Friday, June 20, 2008

Tim Russert's Death- A big surprise? I don't think so.

A recent article in the Health section of the New York Times describes in detail how Mr. Russert's physicians were nothing short of shocked at his recent death from sudden cardiac arrest. After all, he was on an "aggressive" treatment regimen to lower his significantly elevated risk of heart disease, including high blood pressure medication and statin drugs to control his cholesterol.

What more could one ever need to prevent heart disease?

Well....Lots of things!

For starters he should never have started that statin drug, a class of drug that research shows is completely useless in all but a small minority of cases. The fact that even though he was on this drug, his triglycerides were still too high and his HDL was still too low, proves that statins do nothing to affect these more accurate predictors of heart disease.

High triglyceride and low HDL levels are caused by excessive consumption of carbohydrates, and too little exercise. This deadly combination results in excessive outputs of insulin and the storage of fat in both the mid-section (another true risk factor for heart disease) and around the internal organs.

High insulin levels also contribute to systemic inflammation in the body, which in all likelihood is the truest risk factor for heart disease of all.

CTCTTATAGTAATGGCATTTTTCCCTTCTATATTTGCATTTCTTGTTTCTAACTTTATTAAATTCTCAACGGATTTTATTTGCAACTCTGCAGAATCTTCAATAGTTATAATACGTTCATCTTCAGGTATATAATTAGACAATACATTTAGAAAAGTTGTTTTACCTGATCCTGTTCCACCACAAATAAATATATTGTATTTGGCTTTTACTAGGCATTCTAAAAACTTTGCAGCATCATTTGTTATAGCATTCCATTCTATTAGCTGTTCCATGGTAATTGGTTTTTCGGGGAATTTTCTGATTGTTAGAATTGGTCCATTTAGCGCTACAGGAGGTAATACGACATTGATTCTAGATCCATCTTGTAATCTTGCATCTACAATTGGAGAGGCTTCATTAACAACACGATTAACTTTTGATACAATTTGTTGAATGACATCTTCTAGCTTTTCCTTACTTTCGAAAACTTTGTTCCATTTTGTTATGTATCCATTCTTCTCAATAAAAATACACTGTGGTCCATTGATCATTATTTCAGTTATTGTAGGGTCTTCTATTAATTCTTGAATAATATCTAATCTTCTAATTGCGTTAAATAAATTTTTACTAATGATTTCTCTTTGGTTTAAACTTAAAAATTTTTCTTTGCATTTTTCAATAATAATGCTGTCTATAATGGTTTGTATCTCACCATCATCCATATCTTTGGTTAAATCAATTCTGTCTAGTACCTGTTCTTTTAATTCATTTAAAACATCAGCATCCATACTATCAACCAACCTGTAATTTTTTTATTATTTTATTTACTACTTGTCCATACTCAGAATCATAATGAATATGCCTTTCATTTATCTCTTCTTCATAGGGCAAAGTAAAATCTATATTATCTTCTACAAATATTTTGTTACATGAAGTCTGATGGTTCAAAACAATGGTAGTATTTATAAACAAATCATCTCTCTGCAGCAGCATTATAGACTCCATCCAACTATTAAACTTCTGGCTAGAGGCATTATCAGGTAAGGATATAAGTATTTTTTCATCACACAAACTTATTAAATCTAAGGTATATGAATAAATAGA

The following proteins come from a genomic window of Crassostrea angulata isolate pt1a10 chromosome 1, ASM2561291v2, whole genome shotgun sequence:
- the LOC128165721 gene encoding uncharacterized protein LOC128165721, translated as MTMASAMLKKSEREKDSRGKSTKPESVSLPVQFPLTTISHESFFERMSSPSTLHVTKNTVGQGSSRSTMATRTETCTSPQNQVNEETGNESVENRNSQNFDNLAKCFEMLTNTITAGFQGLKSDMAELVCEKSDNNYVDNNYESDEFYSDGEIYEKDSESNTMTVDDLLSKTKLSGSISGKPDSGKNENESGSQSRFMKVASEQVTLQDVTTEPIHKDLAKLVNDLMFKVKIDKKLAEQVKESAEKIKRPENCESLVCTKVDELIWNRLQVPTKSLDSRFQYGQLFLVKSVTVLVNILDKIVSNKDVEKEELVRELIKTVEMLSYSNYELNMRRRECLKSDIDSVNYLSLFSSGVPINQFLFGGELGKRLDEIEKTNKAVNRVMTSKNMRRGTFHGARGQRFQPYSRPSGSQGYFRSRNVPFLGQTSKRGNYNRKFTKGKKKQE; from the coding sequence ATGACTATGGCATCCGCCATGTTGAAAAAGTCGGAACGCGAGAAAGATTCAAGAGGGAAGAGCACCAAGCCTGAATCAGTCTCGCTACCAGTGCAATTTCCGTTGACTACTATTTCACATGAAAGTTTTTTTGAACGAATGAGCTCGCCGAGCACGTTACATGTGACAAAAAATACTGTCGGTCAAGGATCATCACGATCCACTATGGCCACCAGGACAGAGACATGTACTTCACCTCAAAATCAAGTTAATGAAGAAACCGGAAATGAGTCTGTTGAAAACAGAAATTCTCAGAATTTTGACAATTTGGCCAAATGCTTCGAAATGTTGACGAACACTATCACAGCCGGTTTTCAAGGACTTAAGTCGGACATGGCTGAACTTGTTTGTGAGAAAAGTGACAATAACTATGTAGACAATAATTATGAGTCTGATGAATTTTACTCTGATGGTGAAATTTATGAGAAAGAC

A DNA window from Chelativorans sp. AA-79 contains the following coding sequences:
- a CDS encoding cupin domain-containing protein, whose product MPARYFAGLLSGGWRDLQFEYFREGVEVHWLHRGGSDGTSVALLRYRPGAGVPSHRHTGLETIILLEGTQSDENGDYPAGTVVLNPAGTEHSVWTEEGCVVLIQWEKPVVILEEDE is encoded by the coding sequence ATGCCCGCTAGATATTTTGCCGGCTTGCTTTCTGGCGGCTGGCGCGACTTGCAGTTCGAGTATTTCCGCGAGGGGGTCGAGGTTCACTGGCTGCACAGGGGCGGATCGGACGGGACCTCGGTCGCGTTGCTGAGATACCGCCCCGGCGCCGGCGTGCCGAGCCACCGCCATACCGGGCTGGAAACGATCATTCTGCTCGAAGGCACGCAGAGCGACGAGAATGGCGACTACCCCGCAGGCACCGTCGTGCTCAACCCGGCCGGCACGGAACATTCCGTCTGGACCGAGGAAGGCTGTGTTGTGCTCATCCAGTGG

It's also important to remember that statins actually reduce your body's ability to manufacture Coenzyme Q-10, a key component for proper heart function!

The strangest thing about this article is that in one section it does everything short of literally telling you that statin drugs are not nearly as helpful as improving dietary habits and exercising:

"If there is any lesson in his death, his doctors said, it is a reminder.... that people, especially those with known risk factors, should pay attention to diet, blood pressure, weight and exercise — even if they are feeling fine." If statin drugs were as effective as they are touted to be in drug ads, why the important reminder?

Because they aren't.

If you want to start truly reducing your risk factors for heart disease, at the very least consider the following:

  1. A "primitive" diet, that avoids the majority of high carb foods like sugars and flour, reduces or eliminates grain and dairy intake, and instead focuses on lots of veggies, a moderate amount of fruit, good quality proteins and fats from healthy animals raised in a natural way, and other healthy fats from nuts and seeds, fish oil, avocados and olive oil.
  2. Exercise at least 5 days a week, with at least 2 of those days involving an interval based exercise routine. (If you have known heart disease or risk factors, check with a doctor first to learn how to properly implement this style of exercise)
  3. Practice stress reduction techniques such as meditation, prayer, progressive relaxation and deep breathing exercises on a regular basis.
  4. Get your vitamin D levels checked.
  5. Drink green tea every day.
  6. Consider a vitamin K2 supplement, or one with it as a component.

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